By John P. Landi, MD, FACS, RPVI, RPhS, Diplomate of The American Board of Venous and Lymphatic Medicine –
Spider Veins and Varicose Veins are vein disorders that affect approximately 80 million people in the United States alone and countless other throughout the world.
Within the last three years treatment of vein disorders has become a separate recognized medical specialty (called Phlebology). In the past it had been thought that varicose and spider veins were essentially cosmetic issues and had very few, minor symptoms. However, with the advent of advanced diagnostic techniques, especially ultrasound, we now know that both varicose and spider veins can cause significant symptoms and discomfort. Some of these symptoms consist of aching, cramping, burning, itching, swelling and restless legs, as well as brownish discoloration of the skin and even leg ulcerations.
The anatomy of the venous system in the leg is very similar to that of a tree. There is a centralized trunk to which branches are attached. These braches get smaller as they extend into the periphery.
If one looks at this picture we can see that the central trunk is the saphenous vein and then there are various branches that come off the trunk. These branches are called “Blue Veins” or Reticular Veins. These divide into smaller branches called “Capillaries” and ultimately result in spider veins. Sclerotherapy is able to treat all areas of this tree including the trunk. However, the majority of sclerotherapy is used to treat Reticular, Capillary and Spider Veins. Specialized Sclerotherapy usually with Ultrsonic Guidance is performed on the trunk of the tree. Sclerotherapy by definition is the injection of a solution into a vein to eradicate the vein and has been performed in offices for decades. As with other forms of vein treatment, sclerotherapy continues to evolve and there are now well-established state-of-the-art treatments involving sclerotherapy.
About twenty five to thirty percent of patients who only have spider veins have an underlying valve malfunction in their saphenous system as the source of the problem. Because of this, it is prudent that anyone being evaluated for Spider Vein treatment have a pretreatment ultrasound. The ultrasound should be performed by a Registered Vascular Technologist and interpreted by someone who is experienced in venous ultrasound interpretation. The ultrasound should look extensively at the greater and lesser saphenous veins, as well as any communicating and perforating veins. If an ultrasound shows vascular insufficiency then, prior to sclerotherapy, it may be recommended that the insufficient valves be treated by a closure procedure involving either Radio Frequency or Laser Ablation. If there is no evidence of valvular insufficiency, then sclerotherapy can be safely performed with a relatively high success rate.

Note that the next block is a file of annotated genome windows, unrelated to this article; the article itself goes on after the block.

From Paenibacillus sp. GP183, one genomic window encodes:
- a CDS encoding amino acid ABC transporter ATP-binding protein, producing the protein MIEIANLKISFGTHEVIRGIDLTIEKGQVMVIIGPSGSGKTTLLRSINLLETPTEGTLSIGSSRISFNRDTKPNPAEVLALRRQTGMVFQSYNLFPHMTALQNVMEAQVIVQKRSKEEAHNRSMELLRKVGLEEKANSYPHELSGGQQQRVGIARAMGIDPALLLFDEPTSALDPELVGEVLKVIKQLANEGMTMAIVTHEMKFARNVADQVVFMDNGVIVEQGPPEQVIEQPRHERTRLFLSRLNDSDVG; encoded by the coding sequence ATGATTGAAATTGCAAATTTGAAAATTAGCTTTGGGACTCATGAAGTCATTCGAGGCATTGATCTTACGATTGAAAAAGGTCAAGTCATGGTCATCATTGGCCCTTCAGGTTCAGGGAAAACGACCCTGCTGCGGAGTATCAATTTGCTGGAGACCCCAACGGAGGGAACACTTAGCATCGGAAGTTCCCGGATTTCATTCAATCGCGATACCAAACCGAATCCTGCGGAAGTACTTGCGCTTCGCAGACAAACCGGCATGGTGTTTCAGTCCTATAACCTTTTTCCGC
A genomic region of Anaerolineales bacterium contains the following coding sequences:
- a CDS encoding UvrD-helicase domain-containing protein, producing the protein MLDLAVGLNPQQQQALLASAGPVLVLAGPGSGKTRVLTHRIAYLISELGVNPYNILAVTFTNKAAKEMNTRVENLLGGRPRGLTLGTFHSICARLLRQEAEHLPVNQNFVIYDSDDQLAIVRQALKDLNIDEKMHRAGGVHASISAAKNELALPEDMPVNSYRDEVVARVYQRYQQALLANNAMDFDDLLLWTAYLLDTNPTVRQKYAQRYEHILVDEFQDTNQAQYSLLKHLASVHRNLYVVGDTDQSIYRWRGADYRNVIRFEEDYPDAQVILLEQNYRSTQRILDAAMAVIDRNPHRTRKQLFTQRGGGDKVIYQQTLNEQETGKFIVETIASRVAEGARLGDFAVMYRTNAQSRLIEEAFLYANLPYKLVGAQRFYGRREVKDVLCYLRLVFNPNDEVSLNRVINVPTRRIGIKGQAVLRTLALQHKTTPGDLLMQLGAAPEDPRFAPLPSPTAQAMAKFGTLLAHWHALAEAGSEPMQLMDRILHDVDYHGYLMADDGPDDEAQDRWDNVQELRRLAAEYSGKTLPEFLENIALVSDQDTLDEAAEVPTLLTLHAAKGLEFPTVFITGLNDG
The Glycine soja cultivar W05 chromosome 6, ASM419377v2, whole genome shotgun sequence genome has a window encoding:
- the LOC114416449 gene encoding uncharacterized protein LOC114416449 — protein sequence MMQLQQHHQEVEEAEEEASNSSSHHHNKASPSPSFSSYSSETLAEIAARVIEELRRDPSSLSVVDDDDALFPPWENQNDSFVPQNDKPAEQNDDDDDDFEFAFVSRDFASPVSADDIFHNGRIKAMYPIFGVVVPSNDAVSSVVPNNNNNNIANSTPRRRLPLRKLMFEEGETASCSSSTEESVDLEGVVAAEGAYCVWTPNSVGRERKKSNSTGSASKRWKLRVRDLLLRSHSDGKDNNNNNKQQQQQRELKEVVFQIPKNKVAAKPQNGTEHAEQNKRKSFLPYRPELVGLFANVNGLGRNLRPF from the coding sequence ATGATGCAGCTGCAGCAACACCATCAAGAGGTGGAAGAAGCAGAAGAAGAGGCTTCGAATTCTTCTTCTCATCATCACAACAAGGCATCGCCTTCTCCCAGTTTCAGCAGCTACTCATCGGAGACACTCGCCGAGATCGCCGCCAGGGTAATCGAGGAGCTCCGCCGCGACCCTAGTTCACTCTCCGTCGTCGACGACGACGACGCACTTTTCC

Sclerotherapy is usually performed using magnifying glasses and often times in the dark with special polarizing light sources. There are multiple types of sclerosing solutions. In general, these solutions can be broken down into three different categories. There are detergents, which are exemplified by Polidocanol, Sodium Tetradecyl Sulfate (STS) and Sodium Morrhuate. There are osmotic agents exemplified by hypertonic saline usually in an 18-30% solution, as well as hypertonic saline and dextrose in a 5% solution. They are chemical irritants exemplified by glycerin and polyiodide.
The most commonly used sclerosing agent in the past was hypertonic saline, but because of pain with injection and multiple side effects including brownish discoloration and the potential for ulcerations, this solution has largely been replaced by the current solutions of Sodium Tetradecyl Sulfate and Glycerin. Sodium Tetradecyl Sulfate can be mixed with air or carbon dioxide to form a foam solution and the process of injecting it is called “Foamed Sclerotherapy.” Another detergent called Polydocanol can also be foamed and used for Sclerotherapy. Glycerin which is a chemical irritant is also excellent for the injection of very small capillary veins.
Those undergoing sclerotherapy treatment must realize that there is no, one quick fix to get rid of all spider veins. Spider vein therapy often takes multiple treatments and as a rule of thumb, it may take as many of two to five treatments per leg. Sclerotherapy treatments are usually spaced at intervals of three to six weeks and will not eradicate one hundred percent of the veins. However, usually about ninety percent of spider veins can be eliminated. Another commonly asked question about spider veins is will the treatment be permanent. Spider veins can recur and it is not unrealistic to think that over the course of time some will return. I usually recommend that following treatment patients return once a year for a touch-up or maintenance treatment.
When one is undergoing vein therapy one should look for a Board Certified Vein Physician. As of two years ago the treatment of veins has become a separate specialty and there are currently about five hundred physicians in the country certified by the American Board of Phlebology, which is the vein treatment society. In addition to this, one should also look for a location where the ultrasound is performed by a Registered Vascular Technician and interpreted by someone qualified to correctly interpret venous ultrasounds. Vanish Vein and Laser Center has two Registered Vascular Technicians who perform ultrasounds.
Dr. Landi is medical director of Vanish Vein and Laser Center, a state of the art, dedicated vein treatment center. He is one of less than 2,000 physicians worldwide to achieve the designation of Diplomate of the American Board of Venous and Lymphatic Medicine. He is a fellow of the American College of Surgeons, a fellowship trained vascular surgeon, Board Certified in General Surgery and has achieved both the RPVI and RPhS certifications in vascular ultrasound.
(239) 403-0800 | www.vanishvein.com